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Can I have a benefit to raise money so I can have a child? My husband had a vasectomy, and I want to have a baby with him. Our options are to reverse the operation, which would be a waste of time and money, or to extract his sperm and put it into my egg. In-vitro fertilization costs a lot of money. Can I have a benefit to raise money to get this procedure done?
You can do whatever you like. People raise money for causes ranging from saving the whales to repainting a church bus. If your cause resonates with people, you can probably convince some of them to donate money in support of that cause.
But don’t expect your friends – or even your family – to embrace your idea.
Sometimes you’ll hear about people having a housewarming party after they’ve been in the place for months or a baby shower for their seventh child. For the most part, these look and feel like money grabs.
You two are adults, and you’re running into the costs of trying to circumvent an expensive medical procedure that is designed to be permanent. Would you hold a fund-raiser to buy a car after you totaled your last one? Or for an analogy a bit closer to home, would you solicit money from family and friends to cover the costs of reversing a nose job that didn’t come out like you wanted?
Yes, having a child is an important issue that most people support. And yes, in-vitro fertilization is expensive. But in effect you are baring your personal business in front of your friends and asking them to pay to fix a mistake they didn’t make.
Just save the money and pay for the procedure yourself. It will cost more, but you won’t embarrass yourself, you won’t embarrass your friends, and you won’t look cheap and desperate.
My ex-husband is on welfare, and child support is going after my wages. I’m a single mom with 50/50 custody of my child. My ex has remarried and has another child with his new wife. Today I received a call from child support, saying that my ex is receiving cash aid for both himself and my son, and that I am responsible to pay it back. I am working part time and going to school full time. My ex is self-employed and travels all over the nation for his design firm that he owns and operates illegally (without a license). What should I do at this point? I can’t pay child support and why should I if we split custody anyway?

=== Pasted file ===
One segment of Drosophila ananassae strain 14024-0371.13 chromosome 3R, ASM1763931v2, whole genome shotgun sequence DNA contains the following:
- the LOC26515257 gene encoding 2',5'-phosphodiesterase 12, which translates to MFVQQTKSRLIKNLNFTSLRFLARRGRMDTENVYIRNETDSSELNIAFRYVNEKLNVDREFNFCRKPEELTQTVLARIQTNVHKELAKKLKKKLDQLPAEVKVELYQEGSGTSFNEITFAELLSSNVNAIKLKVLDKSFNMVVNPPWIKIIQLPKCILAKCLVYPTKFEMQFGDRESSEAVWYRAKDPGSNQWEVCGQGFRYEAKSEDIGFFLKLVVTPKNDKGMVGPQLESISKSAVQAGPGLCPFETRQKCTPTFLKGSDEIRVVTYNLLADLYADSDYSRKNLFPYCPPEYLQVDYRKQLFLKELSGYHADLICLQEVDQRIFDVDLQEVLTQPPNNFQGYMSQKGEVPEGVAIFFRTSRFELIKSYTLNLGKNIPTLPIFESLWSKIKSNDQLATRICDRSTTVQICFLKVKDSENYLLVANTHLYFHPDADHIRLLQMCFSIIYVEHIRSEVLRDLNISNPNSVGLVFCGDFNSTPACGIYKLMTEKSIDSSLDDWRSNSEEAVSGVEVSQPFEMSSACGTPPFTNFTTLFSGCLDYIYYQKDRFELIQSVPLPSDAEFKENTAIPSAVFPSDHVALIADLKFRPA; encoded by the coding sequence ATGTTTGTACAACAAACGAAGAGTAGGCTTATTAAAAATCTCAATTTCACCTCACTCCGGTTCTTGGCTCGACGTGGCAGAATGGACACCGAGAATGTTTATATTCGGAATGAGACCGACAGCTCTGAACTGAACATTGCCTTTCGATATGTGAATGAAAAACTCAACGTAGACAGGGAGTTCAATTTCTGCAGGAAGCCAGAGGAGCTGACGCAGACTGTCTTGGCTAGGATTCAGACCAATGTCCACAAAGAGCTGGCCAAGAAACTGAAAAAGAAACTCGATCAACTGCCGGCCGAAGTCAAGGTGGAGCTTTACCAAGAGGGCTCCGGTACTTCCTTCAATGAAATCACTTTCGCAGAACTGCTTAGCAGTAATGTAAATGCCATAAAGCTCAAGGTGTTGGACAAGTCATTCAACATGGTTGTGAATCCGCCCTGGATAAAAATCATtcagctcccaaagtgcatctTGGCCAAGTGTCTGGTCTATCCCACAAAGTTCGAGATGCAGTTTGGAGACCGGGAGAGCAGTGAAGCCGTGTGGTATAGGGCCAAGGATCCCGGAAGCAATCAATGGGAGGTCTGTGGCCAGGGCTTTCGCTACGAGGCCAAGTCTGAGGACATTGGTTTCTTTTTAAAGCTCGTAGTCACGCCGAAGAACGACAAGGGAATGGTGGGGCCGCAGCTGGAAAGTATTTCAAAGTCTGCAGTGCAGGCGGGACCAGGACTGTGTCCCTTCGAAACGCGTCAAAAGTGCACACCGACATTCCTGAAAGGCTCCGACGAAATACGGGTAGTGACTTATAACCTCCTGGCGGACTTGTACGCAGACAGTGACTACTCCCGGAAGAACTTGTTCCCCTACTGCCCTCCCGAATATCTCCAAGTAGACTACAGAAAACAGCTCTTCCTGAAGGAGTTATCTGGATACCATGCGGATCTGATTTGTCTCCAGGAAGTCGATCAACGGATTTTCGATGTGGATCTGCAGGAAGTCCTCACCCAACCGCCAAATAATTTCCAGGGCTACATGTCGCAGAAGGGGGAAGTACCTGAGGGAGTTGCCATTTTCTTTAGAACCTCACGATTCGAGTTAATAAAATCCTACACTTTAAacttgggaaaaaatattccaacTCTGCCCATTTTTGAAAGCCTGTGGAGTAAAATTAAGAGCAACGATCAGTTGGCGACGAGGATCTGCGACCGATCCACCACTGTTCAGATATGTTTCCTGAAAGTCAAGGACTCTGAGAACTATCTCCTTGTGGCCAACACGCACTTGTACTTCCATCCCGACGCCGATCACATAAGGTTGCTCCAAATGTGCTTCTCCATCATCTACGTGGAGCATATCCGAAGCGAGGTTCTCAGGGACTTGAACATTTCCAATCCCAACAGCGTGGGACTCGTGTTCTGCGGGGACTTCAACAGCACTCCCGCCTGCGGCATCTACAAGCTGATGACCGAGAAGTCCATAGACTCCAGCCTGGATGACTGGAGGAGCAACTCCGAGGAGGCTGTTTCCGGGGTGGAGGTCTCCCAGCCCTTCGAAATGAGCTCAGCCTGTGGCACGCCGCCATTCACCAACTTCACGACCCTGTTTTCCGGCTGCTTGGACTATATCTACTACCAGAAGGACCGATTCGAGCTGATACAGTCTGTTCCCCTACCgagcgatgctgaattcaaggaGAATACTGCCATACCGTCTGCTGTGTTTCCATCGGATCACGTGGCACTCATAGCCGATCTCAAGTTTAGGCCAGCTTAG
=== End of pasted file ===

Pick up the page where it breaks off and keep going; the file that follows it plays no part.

First, most jurisdictions do not require businesses to have a license. However, self-employed people with solid incomes are not entitled to collect welfare. You have landed in the middle of an ugly situation, and you need an advocate who will defend your interests.
I’m no lawyer, and I don’t play one on the Internet. The closest I’ll come to legal advice here is to suggest that you hire a lawyer. Money should not be the deciding factor. You probably think you can’t afford a lawyer. But based on the details in your question, it will cost you more not to hire a lawyer than it will to hire one.
If you make a lot more money than your ex-husband, you can indeed be dunned for child support, just as happens to men who make more than their ex-wives. But I can’t fathom why the state would hold you responsible to pay back money because your husband is receiving aid. It sounds as if he’s cheating on his taxes and filing for welfare in an effort to avoid paying you child support, although your question did not state that explicitly. Regardless of the situation, your own lawyer can help you sort this out.
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